The University Record, January 31, 1994

Mellon funds U-M-based effort to improve grad education

By Mary Jo Frank

National fellowship programs that provide sustained financial support for graduate students don’t always produce quick trips (six years or less) through the doctoral maze, or even a Ph.D.

Surprisingly, the Andrew W. Mellon Foundation learned in the late 1980s that “multi-year fellowship programs in the humanities and related social sciences have rarely achieved completion rates as high as 60 percent.”

In its 1991 annual report, the Foundation noted that approximately one-half of the carefully selected winners of these prestigious awards do not complete doctorates. Those who do earn doctorates do not complete their studies appreciably faster than other graduate students in the same fields, attending the same universities.

The median time-to-degree for various subsets of students in the humanities has been at least seven years, and as much as nine or 10 years in some situations.

These findings led the Foundation to initiate an institutional grants program under the direction of Harriet Zuckerman, Foundation vice president. The grants program is focusing efforts on improving the effectiveness of graduate education in specific graduate departments at individual universities, including the U-M and its departments of anthropology (ethnography), classical studies, English and history, and the Program in Ancient Art and Architecture.

The U-M is one of 10 universities that are working on the Mellon Foundation-sponsored project to improve graduate education. Other universities participating include: Columbia; Cornell; University of California, Berkeley; University of Chicago; Harvard; University of Pennsylvania; Princeton; Stanford and Yale. The institutions were selected because of the strong doctoral programs they have in the humanities.

The Mellon Foundation has made grants totaling more than $18 million to the 10 universities for use in 48 individual graduate programs.

As part of the “Mellon Foundation 10-University Project to Improve Graduate Education,” the Horace H. Rackham School of Graduate Studies recently hosted the Academic Issues Conference, which brought together deans and departmental faculty from the participating universities to discuss their progress and difficulties.

Mellon Foundation President William G. Bowen, who participated in the conference, said the Foundation “views the 10-University program as an exciting opportunity to work with selected departments to improve the quality of doctoral education in the humanities and humanistically oriented social sciences, and simultaneously to reduce attrition and time-to-degree.

“The program is important, we believe, because of its potential impact on the effective use of the time of exceedingly able graduate students and the effective use of the scarce resources of the universities. The leading graduate programs deserve all the attention we can give them because of the pivotal role they play in educating many of the faculty of the future and, more broadly yet, in shaping entire fields of study.”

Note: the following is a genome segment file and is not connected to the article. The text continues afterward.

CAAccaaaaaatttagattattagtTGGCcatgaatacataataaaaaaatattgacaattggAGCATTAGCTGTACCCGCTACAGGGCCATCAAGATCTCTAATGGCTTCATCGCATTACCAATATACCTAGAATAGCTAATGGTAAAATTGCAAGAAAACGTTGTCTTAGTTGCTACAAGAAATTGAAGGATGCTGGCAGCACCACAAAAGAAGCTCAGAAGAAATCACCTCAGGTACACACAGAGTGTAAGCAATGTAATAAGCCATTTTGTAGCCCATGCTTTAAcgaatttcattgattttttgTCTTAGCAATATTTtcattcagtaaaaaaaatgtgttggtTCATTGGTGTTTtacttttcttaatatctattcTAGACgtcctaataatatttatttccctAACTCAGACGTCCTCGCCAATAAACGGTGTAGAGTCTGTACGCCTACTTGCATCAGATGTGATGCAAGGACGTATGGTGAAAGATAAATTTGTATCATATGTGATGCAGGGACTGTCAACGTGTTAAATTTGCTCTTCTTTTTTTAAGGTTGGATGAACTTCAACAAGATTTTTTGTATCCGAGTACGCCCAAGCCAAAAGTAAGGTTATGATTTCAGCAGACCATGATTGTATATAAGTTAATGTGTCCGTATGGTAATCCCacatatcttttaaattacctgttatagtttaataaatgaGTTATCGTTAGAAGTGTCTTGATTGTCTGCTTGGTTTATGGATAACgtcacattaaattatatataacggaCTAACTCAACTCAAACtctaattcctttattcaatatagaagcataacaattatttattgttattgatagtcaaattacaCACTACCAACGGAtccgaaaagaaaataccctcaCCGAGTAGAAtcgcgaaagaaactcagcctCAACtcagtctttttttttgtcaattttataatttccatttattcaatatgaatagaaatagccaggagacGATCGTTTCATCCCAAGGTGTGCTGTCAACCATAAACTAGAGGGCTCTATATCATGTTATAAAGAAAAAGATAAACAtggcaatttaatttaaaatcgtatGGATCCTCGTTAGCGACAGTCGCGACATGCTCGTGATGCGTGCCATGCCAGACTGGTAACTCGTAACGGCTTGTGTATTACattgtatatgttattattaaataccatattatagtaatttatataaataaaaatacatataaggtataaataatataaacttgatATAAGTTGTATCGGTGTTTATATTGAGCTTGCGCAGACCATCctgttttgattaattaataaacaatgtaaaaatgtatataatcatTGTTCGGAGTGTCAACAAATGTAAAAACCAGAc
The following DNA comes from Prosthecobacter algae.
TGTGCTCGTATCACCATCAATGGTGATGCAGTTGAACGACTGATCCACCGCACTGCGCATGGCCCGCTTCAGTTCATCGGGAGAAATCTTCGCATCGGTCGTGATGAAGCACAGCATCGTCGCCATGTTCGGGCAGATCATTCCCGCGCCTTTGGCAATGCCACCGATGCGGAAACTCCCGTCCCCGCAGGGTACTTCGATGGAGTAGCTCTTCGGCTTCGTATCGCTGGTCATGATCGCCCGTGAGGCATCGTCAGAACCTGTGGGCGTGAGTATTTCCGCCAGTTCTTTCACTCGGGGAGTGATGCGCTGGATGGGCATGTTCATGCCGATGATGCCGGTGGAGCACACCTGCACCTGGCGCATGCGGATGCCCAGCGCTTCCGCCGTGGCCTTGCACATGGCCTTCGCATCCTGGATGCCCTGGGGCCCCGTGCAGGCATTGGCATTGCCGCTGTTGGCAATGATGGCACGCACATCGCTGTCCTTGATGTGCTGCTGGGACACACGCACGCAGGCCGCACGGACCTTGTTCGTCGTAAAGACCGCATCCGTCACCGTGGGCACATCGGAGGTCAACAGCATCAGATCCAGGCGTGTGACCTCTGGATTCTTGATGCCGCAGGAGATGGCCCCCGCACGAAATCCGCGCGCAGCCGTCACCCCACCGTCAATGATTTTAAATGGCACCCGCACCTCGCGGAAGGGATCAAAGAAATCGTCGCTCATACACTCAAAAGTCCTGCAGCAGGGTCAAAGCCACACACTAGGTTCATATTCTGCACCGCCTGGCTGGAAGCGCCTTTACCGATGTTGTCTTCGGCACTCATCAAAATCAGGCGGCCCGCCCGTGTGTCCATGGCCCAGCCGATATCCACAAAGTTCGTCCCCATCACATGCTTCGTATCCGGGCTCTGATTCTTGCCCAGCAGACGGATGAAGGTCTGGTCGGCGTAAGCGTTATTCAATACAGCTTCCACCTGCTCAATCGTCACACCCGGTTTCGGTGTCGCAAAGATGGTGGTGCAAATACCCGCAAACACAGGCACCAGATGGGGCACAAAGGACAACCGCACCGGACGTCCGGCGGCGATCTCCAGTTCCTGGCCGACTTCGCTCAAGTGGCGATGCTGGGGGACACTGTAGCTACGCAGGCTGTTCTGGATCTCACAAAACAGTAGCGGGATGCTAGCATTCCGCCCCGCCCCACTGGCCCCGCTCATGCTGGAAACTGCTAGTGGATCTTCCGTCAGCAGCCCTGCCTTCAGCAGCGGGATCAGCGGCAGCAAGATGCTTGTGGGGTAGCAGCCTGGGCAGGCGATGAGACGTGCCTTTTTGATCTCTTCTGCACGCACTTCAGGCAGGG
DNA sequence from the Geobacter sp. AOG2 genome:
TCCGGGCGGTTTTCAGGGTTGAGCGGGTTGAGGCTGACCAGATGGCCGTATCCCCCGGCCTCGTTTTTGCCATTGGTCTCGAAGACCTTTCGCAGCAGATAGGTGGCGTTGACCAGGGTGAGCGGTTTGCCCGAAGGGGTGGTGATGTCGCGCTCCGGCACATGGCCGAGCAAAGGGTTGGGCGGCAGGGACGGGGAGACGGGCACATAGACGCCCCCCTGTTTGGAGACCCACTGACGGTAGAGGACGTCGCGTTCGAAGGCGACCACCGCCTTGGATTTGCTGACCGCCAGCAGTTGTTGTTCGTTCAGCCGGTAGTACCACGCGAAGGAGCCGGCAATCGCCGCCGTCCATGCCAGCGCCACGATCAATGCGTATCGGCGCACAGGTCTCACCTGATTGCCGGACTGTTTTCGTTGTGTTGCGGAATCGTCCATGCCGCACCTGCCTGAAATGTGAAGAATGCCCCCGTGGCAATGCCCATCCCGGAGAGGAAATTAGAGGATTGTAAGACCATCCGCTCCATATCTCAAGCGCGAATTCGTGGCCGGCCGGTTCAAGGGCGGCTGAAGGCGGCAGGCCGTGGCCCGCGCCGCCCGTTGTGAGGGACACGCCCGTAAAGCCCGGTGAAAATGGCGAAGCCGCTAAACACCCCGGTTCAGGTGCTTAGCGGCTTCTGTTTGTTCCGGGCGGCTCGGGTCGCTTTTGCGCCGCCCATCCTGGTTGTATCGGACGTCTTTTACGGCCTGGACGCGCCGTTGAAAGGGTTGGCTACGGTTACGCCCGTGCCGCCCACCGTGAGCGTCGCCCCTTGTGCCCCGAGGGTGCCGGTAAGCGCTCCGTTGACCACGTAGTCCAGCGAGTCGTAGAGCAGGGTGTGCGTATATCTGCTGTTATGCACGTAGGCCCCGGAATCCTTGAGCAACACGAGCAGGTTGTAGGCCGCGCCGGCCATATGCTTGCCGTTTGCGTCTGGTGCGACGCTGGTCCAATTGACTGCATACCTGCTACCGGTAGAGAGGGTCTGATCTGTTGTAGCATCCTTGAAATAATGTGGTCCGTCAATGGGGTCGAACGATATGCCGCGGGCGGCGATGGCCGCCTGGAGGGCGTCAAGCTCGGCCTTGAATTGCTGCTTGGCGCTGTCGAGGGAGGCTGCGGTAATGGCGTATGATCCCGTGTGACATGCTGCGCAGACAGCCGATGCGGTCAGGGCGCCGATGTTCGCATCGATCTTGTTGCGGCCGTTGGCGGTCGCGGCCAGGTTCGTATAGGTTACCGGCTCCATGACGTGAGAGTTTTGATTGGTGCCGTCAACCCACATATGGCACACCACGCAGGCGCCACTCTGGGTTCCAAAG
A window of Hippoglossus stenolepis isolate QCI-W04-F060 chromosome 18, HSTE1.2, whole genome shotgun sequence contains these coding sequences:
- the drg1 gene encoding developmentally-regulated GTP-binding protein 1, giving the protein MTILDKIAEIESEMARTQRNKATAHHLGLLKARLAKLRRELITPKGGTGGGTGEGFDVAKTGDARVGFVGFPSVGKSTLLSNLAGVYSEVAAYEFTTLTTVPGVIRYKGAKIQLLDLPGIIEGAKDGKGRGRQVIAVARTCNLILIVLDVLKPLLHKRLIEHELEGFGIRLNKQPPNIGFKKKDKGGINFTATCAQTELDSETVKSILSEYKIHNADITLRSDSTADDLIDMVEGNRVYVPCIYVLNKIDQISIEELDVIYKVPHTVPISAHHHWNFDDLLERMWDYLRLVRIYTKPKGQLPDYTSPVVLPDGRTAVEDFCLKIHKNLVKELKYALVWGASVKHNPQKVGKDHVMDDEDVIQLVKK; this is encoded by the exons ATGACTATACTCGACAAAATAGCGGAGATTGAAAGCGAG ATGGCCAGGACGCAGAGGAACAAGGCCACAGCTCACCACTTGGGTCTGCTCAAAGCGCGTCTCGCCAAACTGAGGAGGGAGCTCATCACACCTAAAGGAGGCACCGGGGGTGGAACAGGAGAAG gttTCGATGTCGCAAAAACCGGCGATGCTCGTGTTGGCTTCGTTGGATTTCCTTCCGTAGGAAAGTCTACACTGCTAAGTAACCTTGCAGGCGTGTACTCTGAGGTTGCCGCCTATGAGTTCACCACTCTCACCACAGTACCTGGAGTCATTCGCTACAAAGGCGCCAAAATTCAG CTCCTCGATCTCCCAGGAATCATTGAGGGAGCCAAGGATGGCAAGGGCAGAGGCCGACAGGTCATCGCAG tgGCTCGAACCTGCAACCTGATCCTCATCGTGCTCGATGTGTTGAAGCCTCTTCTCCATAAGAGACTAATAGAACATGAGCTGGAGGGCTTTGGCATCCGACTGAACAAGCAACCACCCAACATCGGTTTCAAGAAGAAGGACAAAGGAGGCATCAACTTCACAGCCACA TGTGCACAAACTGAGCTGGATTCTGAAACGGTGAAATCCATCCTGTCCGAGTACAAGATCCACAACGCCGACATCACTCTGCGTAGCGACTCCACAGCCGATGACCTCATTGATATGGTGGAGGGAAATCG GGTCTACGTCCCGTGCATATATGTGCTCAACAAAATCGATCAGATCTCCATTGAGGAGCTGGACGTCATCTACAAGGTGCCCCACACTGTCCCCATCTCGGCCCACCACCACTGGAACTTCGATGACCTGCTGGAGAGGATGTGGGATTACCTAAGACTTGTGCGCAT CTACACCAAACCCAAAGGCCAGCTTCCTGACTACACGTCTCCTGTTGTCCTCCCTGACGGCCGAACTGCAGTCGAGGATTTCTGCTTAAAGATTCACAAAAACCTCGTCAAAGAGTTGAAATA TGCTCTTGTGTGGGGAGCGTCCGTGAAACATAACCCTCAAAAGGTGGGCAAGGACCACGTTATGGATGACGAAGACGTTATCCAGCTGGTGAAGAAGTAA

Sharon Brucker, social science research associate at Rackham, who coordinated the conference, said participants discussed how they are monitoring changes in departmental and program behavior, the usefulness of curricular changes, the potential impact of job market conditions and resulting perceptions about progress to the Ph.D., the best ways to foster mentoring relationships, and ways to facilitate the completion of the dissertation.

Rackham Dean John H. D’Arms said that the conference “proved exceedingly valuable for two chief reasons. First, it brought colleagues from strong humanities graduate programs across the country together to discuss—in an informal setting—their strategies to make doctoral education more effective.

“Second, it proved to me that Mellon’s program is in fact changing departmental ‘cultures’ in lasting ways: faculty members in all 10 of these universities are, in fact, taking more responsibility for helping students complete their doctoral studies in a more timely way.”

Participating universities and departments have provided the Foundation with baseline data describing the progress of previous and current cohorts of students so that it will be possible to compare the results achieved through this new program with those achieved earlier, Brucker noted. The data base is being maintained at Rackham.

“The Rackham Graduate School is doubly grateful to the Mellon Foundation,” D’Arms said, “for committing substantial resources to help us improve doctoral education, and for its vote of confidence in inviting us to assume leadership for coordinating this national effort.”

Zuckerman said participating universities are deeply committed to making the program work successfully, to careful monitoring of experiences and to publication of whatever lessons are learned The Foundation plans to support the effort for at least five years.